Ole Jensen/Getty Images
An official of the Greek Ministry of Agriculture said that the mink on two farms in northern Greece was found to be suffering from the coronavirus.
According to a Greek newspaper, the official said that the strain found in mink is the same as that found in humans. Casimirini. One of the breeders also tested positive for the virus.
The newspaper reported that since 2,500 minks on a farm were extinguished, officials of the ministry said that animal samples collected there tested positive for the virus.
The newspaper said that tests conducted on workers at a mink farm in the Kastoria region found 10 positive cases. The mink trade is an important source of income in the region.
The Danish authorities announced plans to kill the entire population of up to 17 million minks in Denmark after discovering that certain animals carry virus mutations that can be transmitted to humans.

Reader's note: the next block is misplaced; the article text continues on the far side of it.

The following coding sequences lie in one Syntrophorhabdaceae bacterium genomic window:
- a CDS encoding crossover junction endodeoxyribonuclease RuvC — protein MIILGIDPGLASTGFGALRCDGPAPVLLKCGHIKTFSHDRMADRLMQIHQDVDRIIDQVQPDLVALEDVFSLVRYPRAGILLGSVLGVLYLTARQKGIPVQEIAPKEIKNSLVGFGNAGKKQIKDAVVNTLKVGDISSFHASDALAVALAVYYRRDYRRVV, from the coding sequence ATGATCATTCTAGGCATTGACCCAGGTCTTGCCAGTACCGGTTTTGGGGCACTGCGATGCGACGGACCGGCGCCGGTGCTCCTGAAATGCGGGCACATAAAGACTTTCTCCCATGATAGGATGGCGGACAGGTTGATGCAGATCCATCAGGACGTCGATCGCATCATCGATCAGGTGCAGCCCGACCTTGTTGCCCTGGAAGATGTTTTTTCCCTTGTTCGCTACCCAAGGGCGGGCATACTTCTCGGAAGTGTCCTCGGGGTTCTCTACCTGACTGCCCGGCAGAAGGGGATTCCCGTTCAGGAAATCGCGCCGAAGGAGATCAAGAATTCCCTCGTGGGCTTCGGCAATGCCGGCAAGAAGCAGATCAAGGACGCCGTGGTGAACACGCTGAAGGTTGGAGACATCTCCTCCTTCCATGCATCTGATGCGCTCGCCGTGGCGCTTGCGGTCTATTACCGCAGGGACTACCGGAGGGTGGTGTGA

The World Health Organization said this month that so far, 12 people have been found to have a mutated virus strain in Denmark.
Denmark’s main mink fur sales cooperative said on Thursday that it will “gradually scale down” and will eventually close in the next two to three years. Kopenhagen Fur CEO Jesper Lauge (Jesper Lauge) said in a statement: “Unfortunately, even the strongest communities are not immune from the consequences of the decisions made now.”
Joanna Kakissis provided this report for Greece.